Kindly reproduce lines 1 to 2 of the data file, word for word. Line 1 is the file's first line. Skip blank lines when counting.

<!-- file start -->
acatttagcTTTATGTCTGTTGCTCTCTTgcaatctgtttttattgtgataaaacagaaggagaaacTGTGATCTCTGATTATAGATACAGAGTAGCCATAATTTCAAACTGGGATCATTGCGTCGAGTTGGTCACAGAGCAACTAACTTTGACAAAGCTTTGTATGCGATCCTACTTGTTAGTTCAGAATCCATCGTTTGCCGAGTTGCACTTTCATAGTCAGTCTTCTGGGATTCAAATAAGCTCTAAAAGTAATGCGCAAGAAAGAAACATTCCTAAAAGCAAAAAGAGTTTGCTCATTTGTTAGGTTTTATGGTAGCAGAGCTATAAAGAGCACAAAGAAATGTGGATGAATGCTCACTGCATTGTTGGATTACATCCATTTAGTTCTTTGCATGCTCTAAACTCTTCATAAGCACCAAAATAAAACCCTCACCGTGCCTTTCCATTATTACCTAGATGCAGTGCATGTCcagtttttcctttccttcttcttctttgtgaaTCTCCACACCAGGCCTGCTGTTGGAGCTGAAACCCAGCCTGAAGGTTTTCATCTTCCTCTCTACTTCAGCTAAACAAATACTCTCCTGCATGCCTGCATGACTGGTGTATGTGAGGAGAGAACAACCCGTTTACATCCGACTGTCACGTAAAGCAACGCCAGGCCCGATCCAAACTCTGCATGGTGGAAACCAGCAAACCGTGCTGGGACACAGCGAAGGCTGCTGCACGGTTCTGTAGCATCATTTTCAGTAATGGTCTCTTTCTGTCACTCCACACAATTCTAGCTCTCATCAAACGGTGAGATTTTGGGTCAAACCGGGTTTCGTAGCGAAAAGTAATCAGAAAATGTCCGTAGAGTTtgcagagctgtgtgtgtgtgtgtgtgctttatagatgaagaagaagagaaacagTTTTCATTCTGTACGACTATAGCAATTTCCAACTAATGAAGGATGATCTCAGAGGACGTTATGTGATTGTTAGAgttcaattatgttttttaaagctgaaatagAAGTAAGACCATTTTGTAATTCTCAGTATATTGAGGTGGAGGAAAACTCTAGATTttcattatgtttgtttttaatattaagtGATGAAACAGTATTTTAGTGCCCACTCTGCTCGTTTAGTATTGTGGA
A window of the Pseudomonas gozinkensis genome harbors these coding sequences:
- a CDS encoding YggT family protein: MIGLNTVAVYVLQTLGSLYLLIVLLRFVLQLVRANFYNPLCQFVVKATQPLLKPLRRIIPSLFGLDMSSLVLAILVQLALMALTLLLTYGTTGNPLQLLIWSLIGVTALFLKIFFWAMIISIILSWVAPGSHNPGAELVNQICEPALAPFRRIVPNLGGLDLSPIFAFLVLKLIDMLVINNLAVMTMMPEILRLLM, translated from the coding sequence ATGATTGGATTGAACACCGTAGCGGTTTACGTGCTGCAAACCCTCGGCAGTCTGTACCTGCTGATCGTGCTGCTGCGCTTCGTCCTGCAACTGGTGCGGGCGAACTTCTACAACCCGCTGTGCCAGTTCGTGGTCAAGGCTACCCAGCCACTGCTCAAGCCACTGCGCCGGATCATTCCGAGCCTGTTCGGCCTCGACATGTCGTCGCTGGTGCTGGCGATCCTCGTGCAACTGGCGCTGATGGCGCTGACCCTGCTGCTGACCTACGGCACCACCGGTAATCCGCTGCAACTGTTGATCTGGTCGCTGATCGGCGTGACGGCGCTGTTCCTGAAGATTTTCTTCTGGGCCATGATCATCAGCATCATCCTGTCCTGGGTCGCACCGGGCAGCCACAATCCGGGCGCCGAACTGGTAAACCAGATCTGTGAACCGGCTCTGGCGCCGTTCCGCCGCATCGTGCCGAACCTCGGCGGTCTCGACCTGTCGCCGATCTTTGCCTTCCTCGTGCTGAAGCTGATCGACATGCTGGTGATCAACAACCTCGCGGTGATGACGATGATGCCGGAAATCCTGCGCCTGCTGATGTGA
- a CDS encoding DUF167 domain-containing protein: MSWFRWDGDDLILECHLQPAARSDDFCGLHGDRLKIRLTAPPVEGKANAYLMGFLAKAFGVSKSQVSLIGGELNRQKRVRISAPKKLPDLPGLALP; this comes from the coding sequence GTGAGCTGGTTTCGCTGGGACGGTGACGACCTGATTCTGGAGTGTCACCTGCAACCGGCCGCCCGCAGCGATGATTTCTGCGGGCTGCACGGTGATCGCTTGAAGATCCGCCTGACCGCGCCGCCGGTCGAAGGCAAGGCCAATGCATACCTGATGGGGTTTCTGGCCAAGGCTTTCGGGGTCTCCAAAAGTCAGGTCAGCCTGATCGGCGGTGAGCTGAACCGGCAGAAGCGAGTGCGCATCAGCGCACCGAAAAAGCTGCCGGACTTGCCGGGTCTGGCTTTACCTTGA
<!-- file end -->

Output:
acatttagcTTTATGTCTGTTGCTCTCTTgcaatctgtttttattgtgataaaacagaaggagaaacTGTGATCTCTGATTATAGATACAGAGTAGCCATAATTTCAAACTGGGATCATTGCGTCGAGTTGGTCACAGAGCAACTAACTTTGACAAAGCTTTGTATGCGATCCTACTTGTTAGTTCAGAATCCATCGTTTGCCGAGTTGCACTTTCATAGTCAGTCTTCTGGGATTCAAATAAGCTCTAAAAGTAATGCGCAAGAAAGAAACATTCCTAAAAGCAAAAAGAGTTTGCTCATTTGTTAGGTTTTATGGTAGCAGAGCTATAAAGAGCACAAAGAAATGTGGATGAATGCTCACTGCATTGTTGGATTACATCCATTTAGTTCTTTGCATGCTCTAAACTCTTCATAAGCACCAAAATAAAACCCTCACCGTGCCTTTCCATTATTACCTAGATGCAGTGCATGTCcagtttttcctttccttcttcttctttgtgaaTCTCCACACCAGGCCTGCTGTTGGAGCTGAAACCCAGCCTGAAGGTTTTCATCTTCCTCTCTACTTCAGCTAAACAAATACTCTCCTGCATGCCTGCATGACTGGTGTATGTGAGGAGAGAACAACCCGTTTACATCCGACTGTCACGTAAAGCAACGCCAGGCCCGATCCAAACTCTGCATGGTGGAAACCAGCAAACCGTGCTGGGACACAGCGAAGGCTGCTGCACGGTTCTGTAGCATCATTTTCAGTAATGGTCTCTTTCTGTCACTCCACACAATTCTAGCTCTCATCAAACGGTGAGATTTTGGGTCAAACCGGGTTTCGTAGCGAAAAGTAATCAGAAAATGTCCGTAGAGTTtgcagagctgtgtgtgtgtgtgtgtgctttatagatgaagaagaagagaaacagTTTTCATTCTGTACGACTATAGCAATTTCCAACTAATGAAGGATGATCTCAGAGGACGTTATGTGATTGTTAGAgttcaattatgttttttaaagctgaaatagAAGTAAGACCATTTTGTAATTCTCAGTATATTGAGGTGGAGGAAAACTCTAGATTttcattatgtttgtttttaatattaagtGATGAAACAGTATTTTAGTGCCCACTCTGCTCGTTTAGTATTGTGGA
A window of the Pseudomonas gozinkensis genome harbors these coding sequences: